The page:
Forestry (FORS)

FORS 121     Introduction to Forestry (Lab)  (4)

An environmental survey course which addresses the important features, processes, and issues of forested landscapes. Topics include major tree species, forest biology and ecology, tree structure and function, silviculture, forest management, forest products, and U.S. forest policy and laws. The focus on North American forests is set within a context of global forest issues. Lab exercises emphasize fieldwork, utilizing the diverse array of local forest types present on the Cumberland Plateau and nearby Appalachian Mountains. Lecture, three hours, laboratory and field trips.

FORS 201     Natural Resources Issues and Policies  (4)

An overview of the contemporary use of renewable and nonrenewable natural resources on local, national, and international scales. This discussion-oriented class focuses on the controversial social and environmental issues that have shaped the formation of natural resource policy in the United States and the world.

FORS 203     Soils and Cultivation  (4)

This course focuses on how agricultural practices alter the chemical and physical properties of soil. Students examine the origins of a select group of major crops, how humans have used and altered the plant over time, and the soil and environmental conditions that these crops prefer. Approximately half of the class is conducted in the student-community garden. In the process of starting a winter garden and preparing it for spring planting, students take soil samples and measure variables such as nutrient and organic matter analysis, soil temperatures, and soil moisture contents. They also learn to identify relevant plant species. Prerequisite: FORS 121 or BIOL 130 or GEOL 121 or CHEM 101.

FORS 204     Forest Wildlife Management  (4)

A survey and analysis of how vertebrate animals affect forest processes, with particular emphasis on forest regeneration on the Cumberland Plateau. This discussion-oriented class will also address the history and current status of U.S. and international wildlife management, and the effects of forest management on game and non-game species. Students will interact with wildlife management professionals in Tennessee and will design and implement a field study to quantify the effects of vertebrate animals on forest growth and development. Prerequisite: FORS 121 or BIOL 130.

FORS 211     Dendrology (Lab)  (4)

This course explores the identification, biology and morphology of woody plants, with emphasis on the major forest species of North America. Primary focus is on the ecophysiological characteristics of species and their roles in forest succession, species distribution across the landscape, and responses to disturbance and environmental stress. Includes field identification of native trees and shrubs of the eastern U.S., with special emphasis on the Cumberland Plateau and the southeast. Lecture, laboratory, and weekend field trips. Open only to sophomores, juniors, and seniors.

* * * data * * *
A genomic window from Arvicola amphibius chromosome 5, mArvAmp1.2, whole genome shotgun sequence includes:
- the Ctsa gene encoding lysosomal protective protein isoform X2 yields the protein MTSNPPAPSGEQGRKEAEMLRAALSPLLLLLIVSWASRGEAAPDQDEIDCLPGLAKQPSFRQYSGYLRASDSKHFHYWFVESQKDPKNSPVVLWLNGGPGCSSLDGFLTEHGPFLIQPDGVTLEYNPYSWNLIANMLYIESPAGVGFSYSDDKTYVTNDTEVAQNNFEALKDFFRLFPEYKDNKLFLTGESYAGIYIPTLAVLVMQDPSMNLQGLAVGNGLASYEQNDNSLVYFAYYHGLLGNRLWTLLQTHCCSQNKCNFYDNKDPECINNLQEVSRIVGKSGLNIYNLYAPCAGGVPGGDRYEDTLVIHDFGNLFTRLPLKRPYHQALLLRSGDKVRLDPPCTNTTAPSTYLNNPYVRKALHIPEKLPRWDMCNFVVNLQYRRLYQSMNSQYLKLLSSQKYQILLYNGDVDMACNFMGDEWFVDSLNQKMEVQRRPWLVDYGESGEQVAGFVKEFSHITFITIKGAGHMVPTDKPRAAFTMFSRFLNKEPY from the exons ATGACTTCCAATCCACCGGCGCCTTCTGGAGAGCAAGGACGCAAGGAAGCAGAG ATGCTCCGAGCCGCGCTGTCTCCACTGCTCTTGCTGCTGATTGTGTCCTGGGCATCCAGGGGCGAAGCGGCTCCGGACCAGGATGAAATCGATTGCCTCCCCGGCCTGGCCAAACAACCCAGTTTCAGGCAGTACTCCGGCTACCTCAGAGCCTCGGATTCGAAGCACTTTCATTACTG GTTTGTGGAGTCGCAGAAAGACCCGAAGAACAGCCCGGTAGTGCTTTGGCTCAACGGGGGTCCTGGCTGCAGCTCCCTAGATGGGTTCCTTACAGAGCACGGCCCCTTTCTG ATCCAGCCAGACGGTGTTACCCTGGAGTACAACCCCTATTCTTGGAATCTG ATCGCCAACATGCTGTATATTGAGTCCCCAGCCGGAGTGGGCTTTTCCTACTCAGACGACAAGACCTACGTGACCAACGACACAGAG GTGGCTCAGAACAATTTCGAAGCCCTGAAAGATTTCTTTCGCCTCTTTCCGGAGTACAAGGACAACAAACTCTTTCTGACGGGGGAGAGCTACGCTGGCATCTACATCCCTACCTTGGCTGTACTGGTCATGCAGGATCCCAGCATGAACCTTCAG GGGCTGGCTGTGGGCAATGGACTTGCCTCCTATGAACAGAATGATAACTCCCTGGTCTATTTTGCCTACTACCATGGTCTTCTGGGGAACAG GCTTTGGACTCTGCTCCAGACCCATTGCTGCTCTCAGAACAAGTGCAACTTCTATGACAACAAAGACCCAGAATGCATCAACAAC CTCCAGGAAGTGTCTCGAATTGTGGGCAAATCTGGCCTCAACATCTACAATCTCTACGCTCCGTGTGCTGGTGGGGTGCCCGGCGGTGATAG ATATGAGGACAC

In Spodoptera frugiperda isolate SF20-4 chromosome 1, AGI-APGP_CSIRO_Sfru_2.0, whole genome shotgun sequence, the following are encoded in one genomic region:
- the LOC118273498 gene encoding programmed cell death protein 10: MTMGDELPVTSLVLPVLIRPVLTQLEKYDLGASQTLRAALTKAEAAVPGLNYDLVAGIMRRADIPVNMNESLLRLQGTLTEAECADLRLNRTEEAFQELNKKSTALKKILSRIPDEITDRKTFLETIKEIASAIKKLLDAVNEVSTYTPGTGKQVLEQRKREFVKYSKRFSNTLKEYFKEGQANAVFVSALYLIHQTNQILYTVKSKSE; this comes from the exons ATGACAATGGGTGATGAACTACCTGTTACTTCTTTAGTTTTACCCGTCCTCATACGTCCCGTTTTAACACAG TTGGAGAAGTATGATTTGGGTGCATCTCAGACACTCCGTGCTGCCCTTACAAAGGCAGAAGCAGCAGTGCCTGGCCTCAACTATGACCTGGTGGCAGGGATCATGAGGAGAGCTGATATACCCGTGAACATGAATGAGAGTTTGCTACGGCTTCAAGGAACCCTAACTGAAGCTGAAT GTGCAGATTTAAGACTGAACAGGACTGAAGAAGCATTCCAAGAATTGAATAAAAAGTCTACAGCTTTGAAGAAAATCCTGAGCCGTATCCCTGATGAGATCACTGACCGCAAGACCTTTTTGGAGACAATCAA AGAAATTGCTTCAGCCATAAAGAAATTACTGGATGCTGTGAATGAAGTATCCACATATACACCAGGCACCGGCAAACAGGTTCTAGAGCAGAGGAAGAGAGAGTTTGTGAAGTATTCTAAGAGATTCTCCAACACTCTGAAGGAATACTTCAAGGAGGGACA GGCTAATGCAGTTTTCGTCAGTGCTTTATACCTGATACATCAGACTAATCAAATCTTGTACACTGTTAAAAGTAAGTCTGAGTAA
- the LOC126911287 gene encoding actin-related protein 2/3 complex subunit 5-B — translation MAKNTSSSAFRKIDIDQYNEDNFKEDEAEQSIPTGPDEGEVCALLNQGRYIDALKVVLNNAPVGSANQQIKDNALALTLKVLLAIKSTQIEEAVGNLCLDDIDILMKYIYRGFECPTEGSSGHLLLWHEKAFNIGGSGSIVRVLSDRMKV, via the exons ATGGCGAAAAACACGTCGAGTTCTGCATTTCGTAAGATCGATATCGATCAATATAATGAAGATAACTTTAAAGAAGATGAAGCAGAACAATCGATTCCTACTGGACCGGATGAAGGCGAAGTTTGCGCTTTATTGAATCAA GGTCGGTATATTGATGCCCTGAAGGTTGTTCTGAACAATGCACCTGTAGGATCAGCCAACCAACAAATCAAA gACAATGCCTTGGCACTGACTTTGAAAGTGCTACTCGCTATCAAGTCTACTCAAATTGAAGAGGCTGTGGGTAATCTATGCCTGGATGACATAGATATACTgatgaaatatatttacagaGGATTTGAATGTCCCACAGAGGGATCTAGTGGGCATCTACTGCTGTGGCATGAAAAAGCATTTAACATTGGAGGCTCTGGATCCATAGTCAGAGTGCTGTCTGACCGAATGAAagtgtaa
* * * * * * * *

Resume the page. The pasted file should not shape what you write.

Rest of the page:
FORS 212     Forestry in the Developing World  (4)

An introduction to the use and management of trees in the developing world. Social and technical aspects of forestry will be considered. Topics will include the role of forestry in development, land and tree tenure, the role of women in forestry projects, agroforestry, trees in traditional systems, the forest as habitat, and the role of western technology as applied to forestry in the developing world.

FORS 215     Fisheries Ecology and Management (Lab)  (4)

An introduction to the theory and practice of fisheries science. Particular emphasis is placed on approaches and techniques for assessing and managing fish populations, habitats, and ecosystems under commercial and recreational harvest; on human dimensions in fisheries management and policy; and on case studies of flawed management approaches throughout history. Prerequisite: FORS 121 or BIOL 130.

FORS 230     Urban Forest Management  (4)

Study of the environmental stresses associated with urban landscapes and their impact on establishing and maintaining trees in urban environments. Topics include the theory and practice of individual tree care; biology of tree response to stress, disease, and nutrient assessment; impacts of trees on urban climate; and urban forest inventory and planning. Prerequisite: FORS 121.

FORS 240     Special Topics  (2 or 4)

A seminar on a topic related to forestry and natural resources. May be repeated indefinitely. Prerequisite: FORS 121.

FORS 250     Forests: Food, Medicine, and More  (4)

An exploration of the wide range of edible, medicinal, and otherwise useful forest products found in forests of western and eastern North America, including the forests of Sewanee. In addition to learning about the biology and distribution of these plants, and about how they are gathered and processed, students discuss the ecological implications of harvesting these interesting plants and fungi. Note: The class involves some eating. Prerequisite: FORS 121 or BIOL 130.

FORS 260     Forest Watershed Measurements  (2)

A field and analysis course in which students learn the techniques of stream and watershed evaluation through active participation in a watershed monitoring project. Activities will focus upon stream and watershed sampling procedures, analytical laboratory techniques, and the synthesis, analysis, and reporting of data. Non-laboratory course. Prerequisite: FORS 314 or GEOL 314.

FORS 262     Forest and Watershed Restoration (Lab)  (4)

A study of the principles and practices employed in forest and watershed restoration across North America. Emphasis placed on the scientific tenets of restoration (ecosystem function and process), field monitoring techniques, the concept of adaptive management, collaboration and conflict resolution, and the development of restoration policy. Laboratory course. Prerequisite: FORS 121 or GEOL 121 or BIOL 130.